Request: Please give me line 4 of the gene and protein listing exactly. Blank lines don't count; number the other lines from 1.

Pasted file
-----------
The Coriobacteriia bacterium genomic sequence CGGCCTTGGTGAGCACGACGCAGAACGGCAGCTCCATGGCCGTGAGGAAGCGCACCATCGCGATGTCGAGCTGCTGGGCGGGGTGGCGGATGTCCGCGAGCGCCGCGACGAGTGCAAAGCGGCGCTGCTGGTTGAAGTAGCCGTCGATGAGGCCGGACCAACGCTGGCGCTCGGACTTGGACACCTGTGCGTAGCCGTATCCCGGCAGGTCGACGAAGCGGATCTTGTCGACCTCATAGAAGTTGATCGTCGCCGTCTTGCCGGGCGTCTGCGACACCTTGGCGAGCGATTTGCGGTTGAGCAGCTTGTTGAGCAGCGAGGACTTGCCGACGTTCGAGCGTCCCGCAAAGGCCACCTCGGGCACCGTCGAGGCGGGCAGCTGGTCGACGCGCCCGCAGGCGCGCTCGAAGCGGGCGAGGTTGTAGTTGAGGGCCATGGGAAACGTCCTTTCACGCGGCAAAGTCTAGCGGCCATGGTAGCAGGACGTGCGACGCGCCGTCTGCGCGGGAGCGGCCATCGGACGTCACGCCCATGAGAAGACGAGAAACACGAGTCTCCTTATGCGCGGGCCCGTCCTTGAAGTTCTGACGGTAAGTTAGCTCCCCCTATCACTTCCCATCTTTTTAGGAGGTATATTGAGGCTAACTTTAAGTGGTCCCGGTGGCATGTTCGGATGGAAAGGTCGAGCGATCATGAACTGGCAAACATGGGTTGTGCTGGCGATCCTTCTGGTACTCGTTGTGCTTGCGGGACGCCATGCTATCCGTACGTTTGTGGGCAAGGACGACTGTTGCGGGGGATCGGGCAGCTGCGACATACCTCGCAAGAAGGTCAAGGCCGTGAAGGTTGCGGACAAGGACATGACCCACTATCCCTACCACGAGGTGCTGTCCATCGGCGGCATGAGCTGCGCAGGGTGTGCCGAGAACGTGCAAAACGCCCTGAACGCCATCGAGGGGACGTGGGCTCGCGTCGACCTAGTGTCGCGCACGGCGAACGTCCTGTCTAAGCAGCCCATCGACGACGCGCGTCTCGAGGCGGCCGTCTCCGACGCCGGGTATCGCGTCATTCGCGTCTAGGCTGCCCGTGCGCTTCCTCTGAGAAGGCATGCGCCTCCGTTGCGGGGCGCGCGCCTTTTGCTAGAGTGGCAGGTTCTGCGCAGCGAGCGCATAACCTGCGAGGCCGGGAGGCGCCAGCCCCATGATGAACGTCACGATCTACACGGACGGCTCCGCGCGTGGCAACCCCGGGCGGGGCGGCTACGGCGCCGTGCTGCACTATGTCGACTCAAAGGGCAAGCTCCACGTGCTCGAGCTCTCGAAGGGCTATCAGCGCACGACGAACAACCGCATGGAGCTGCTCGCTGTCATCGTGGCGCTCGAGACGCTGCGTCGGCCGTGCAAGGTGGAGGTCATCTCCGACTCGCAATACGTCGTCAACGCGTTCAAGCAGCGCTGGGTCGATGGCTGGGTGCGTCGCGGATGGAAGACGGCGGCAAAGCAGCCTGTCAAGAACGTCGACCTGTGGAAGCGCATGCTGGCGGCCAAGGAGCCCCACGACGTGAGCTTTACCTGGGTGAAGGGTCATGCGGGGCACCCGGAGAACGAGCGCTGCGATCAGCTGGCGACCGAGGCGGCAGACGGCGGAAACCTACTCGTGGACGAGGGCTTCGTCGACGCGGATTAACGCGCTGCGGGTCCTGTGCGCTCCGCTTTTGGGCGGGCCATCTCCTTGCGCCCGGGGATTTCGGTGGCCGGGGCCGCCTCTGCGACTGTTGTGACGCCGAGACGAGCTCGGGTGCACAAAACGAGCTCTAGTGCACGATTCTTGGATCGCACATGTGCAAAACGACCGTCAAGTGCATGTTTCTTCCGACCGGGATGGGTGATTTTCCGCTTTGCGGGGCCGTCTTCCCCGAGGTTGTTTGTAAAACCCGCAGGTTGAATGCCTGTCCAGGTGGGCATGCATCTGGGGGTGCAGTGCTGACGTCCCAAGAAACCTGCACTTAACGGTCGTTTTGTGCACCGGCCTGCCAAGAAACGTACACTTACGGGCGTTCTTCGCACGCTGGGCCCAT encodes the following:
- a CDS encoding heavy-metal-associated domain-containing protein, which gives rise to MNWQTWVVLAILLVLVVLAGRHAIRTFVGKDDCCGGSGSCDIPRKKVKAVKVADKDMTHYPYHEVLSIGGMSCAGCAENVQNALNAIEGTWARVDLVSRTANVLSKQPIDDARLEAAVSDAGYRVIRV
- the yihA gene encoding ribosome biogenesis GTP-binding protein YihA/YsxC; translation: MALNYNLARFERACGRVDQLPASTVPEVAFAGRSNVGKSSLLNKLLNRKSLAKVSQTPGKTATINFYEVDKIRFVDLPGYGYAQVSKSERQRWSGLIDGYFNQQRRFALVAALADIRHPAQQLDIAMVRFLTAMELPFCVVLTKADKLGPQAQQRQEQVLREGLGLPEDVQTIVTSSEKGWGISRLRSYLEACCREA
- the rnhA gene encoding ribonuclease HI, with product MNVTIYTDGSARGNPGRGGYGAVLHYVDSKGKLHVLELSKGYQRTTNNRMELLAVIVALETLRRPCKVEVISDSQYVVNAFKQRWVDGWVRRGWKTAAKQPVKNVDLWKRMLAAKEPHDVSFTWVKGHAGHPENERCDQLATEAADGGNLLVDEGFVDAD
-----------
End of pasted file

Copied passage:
- the rnhA gene encoding ribonuclease HI, with product MNVTIYTDGSARGNPGRGGYGAVLHYVDSKGKLHVLELSKGYQRTTNNRMELLAVIVALETLRRPCKVEVISDSQYVVNAFKQRWVDGWVRRGWKTAAKQPVKNVDLWKRMLAAKEPHDVSFTWVKGHAGHPENERCDQLATEAADGGNLLVDEGFVDAD